When most people think about the need to engage a real estate agent, it is typically related to buying or selling real estate. This can be said in residential real estate when it comes to selling or purchasing a home and in commercial real estate when it comes to either buying or selling a building for a business to operate in. But what if you don’t want to own the real estate you occupy and would prefer to rent it, or another word for it would be to lease it instead? And what if you’re not sure what that process looks like? That is where tenant representation comes in. Although a real estate agent may not be needed to lease an apartment in the residential sense, engaging a real estate agent to help an individual lease space for their business can save them thousands of dollars and help swing the lease terms in their favor.
So, what exactly is tenant representation? The underlying goal of tenant representation is for the tenant representative (tenant rep) to get the best deal possible for their client in terms of their lease. The best value of a lease is stereotypically related to a low lease rate; if the lease rate is below market rates, the tenant may feel like they won. But the reality is the best deal is entirely dependent on the client, and it is the tenant’s rep to fully understand what topics are most important to their client to get the best deal unique to them. One example is if the client is looking for assistance with their buildout if the space doesn’t perfectly fit their needs. The tenant rep can help navigate the conversation with the landlord that their client is looking for tenant improvement dollars, which could help define a better deal for them. Another example may be if the client is starting a new business and wants discounted rent to allow time for their business to scale up. The tenant rep could help negotiate some rental abatement dollars to provide time to let the business do precisely that. Although the goal is to get the best deal, it is the responsibility of the tenant rep to help their client define the best value for them and then go forth and negotiate based on those terms.
Now, knowing what tenant representation is, why is it important? Tenant representation can help clients save money and time. Leases are black and white, legally binding documents, but getting one ready to sign can be confusing, and no two leases are the same because no two deals are the same. They are all unique to the client’s specific needs/desires. Identifying these needs and negotiating on their behalf can get a client into space sooner, which helps save time and helps keep money because it gets them operating quicker.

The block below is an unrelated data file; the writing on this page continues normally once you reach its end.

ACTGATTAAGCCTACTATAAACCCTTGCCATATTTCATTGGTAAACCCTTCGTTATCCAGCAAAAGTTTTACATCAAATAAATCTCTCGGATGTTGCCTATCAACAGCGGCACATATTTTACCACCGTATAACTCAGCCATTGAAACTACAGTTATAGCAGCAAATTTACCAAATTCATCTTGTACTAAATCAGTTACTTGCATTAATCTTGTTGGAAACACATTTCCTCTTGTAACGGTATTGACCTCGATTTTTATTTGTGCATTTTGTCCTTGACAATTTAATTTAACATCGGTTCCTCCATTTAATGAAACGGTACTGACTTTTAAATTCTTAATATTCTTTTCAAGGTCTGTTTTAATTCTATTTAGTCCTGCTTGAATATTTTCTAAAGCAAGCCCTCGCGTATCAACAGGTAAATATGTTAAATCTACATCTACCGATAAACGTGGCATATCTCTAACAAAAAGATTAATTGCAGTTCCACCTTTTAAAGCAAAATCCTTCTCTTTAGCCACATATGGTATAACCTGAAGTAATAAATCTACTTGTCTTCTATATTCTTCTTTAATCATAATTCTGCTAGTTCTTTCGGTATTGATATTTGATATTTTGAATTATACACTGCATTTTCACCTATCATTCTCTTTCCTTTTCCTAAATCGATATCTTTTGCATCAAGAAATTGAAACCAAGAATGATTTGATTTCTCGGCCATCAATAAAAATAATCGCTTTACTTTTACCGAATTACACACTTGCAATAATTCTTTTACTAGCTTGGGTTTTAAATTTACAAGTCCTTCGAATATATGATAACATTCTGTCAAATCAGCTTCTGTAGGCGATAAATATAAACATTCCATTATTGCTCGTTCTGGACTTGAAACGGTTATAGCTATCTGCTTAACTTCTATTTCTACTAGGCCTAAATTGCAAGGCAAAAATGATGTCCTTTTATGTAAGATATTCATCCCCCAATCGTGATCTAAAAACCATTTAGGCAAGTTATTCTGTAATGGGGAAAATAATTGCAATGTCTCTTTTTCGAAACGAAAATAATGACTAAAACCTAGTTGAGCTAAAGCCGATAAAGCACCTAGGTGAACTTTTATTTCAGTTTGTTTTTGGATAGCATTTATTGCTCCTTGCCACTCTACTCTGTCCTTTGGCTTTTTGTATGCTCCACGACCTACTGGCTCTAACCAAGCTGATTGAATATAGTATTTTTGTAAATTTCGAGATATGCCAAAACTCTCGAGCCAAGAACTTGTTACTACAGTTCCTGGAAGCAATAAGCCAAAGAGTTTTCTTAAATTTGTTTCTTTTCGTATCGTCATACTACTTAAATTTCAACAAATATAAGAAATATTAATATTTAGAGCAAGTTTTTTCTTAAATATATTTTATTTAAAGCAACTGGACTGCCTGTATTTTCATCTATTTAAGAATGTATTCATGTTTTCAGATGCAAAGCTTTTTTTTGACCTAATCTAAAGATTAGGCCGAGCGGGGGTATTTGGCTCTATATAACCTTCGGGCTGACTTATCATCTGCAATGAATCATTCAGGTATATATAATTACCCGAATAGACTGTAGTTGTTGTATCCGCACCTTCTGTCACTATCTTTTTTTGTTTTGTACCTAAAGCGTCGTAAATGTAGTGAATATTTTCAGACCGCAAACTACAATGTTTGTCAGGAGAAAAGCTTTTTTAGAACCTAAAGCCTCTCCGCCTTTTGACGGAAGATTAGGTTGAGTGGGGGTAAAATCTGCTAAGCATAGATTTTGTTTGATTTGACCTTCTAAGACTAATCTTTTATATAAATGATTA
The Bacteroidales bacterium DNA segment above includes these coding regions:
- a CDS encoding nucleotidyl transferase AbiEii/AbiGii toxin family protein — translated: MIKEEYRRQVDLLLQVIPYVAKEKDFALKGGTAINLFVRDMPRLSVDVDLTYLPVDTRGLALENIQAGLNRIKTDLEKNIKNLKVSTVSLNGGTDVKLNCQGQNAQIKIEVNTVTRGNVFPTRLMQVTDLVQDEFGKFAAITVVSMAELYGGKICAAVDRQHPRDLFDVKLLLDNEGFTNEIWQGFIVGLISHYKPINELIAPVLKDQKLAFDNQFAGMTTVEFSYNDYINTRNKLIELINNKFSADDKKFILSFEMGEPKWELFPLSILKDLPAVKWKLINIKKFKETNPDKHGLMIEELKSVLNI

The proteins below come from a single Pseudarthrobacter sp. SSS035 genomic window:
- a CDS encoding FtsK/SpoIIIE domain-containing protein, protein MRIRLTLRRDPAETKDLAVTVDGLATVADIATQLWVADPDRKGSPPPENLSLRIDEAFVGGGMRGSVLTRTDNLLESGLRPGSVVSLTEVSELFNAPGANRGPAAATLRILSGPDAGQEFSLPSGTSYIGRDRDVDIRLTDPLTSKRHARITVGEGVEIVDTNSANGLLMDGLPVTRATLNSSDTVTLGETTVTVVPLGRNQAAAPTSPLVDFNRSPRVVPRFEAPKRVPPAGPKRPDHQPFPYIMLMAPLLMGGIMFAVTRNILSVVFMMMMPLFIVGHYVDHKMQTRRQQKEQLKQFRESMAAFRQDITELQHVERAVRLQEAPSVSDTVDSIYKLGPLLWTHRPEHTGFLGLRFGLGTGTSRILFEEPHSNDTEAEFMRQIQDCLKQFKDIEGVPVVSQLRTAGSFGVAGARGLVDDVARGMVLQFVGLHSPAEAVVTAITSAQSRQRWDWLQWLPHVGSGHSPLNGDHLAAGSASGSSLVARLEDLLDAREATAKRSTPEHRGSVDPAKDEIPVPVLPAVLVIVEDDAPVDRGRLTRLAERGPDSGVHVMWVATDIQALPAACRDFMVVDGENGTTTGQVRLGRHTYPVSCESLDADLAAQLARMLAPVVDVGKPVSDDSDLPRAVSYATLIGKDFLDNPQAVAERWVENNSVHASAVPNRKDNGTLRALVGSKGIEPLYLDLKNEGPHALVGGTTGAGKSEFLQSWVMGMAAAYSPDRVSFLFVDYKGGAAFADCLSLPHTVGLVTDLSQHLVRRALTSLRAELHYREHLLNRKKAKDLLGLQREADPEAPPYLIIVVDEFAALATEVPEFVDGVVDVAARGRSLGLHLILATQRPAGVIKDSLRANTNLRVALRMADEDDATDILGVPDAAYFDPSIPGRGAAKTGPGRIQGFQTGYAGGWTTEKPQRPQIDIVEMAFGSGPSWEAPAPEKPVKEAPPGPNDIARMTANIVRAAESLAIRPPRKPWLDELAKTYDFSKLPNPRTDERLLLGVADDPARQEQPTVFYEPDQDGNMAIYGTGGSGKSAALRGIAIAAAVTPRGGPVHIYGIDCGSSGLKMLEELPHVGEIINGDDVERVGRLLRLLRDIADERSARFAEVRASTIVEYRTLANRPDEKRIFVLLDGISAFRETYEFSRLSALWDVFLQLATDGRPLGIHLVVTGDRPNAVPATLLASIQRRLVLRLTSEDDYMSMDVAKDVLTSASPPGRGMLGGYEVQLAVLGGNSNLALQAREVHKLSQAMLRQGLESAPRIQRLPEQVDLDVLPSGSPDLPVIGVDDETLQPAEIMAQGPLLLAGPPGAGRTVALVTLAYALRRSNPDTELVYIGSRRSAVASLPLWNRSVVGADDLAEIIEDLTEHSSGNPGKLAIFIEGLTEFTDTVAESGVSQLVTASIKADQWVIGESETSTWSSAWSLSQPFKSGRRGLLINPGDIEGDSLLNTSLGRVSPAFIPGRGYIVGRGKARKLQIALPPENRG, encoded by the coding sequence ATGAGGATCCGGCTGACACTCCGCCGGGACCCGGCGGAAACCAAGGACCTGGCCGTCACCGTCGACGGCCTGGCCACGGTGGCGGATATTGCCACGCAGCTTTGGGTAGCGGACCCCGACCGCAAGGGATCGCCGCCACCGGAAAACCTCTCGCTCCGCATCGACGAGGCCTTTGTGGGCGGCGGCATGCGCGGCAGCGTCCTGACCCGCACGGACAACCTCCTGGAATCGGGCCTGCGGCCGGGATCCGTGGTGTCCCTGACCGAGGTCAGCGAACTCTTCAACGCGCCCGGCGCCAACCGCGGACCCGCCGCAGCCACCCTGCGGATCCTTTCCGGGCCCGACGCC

So, what is Inventure Real Estate’s process behind tenant representation? Our process begins with the client signing an agreement allowing us to represent them. We like to set up a meeting that helps us gain the knowledge of precisely what you, as the client, are looking for within a space. Some of these items include square footage needed, preferred location, any specific use requirements such as in-suite plumbing, ideal lease length, and timing, to name a few. We then scour our networks to find available spaces that fit your needs. This is done by utilizing online listing platforms, talking to other agents, and identifying any off-market locations that we may know of. Using that information, we will create a list for you to review and provide feedback. We can then set up tours for the sites you wish to view. Once a few selections rise to the top, the core part of tenant representation sets in, and that is lease negotiation.
Lease negotiation typically begins with a request for proposal (RFP) being sent back and forth between the tenant rep and the landlord or the landlord’s leasing agent if one is engaged. The main goal of this step is to establish the framework for what will be the eventual lease. During this step, many big-picture items are discussed, such as TI dollars, expectations of how the space will be delivered, lease length, and any other vital items that are unique to you as the client. Once both parties have agreed upon those items, the RFP will act as the basis for drafting the lease. Once drafted, it is the tenant’s rep’s responsibility to continue to work with the client to get the lease to a spot that the client is ready to sign through further negotiation if needed.
Although getting to a signed lease is only one step in a client being able to open the doors of their business, it is a vital step in securing long term success because of the opportunity to save valuable resources and to help provide clarity in what can be a confusing process. For those reasons, we at Inventure Real Estate find great pride in assisting our clients through tenant representation. If you have any questions about the process or are looking for representation, please do not hesitate to contact us today for a free consultation.
Jake Cleveland is a Real Estate Associate at Inventure Real Estate and is an up and coming real estate agent in the Greater St. Cloud community. His professional background before getting into commercial real estate included varying sale and leadership roles and he holds a bachelor’s degree in management from St. Cloud State University. With a transaction history to prove itself in guiding clients through acquisitions, dispositions and leasing he is an asset to not only his clients, but also in providing resources to assist our team at Inventure.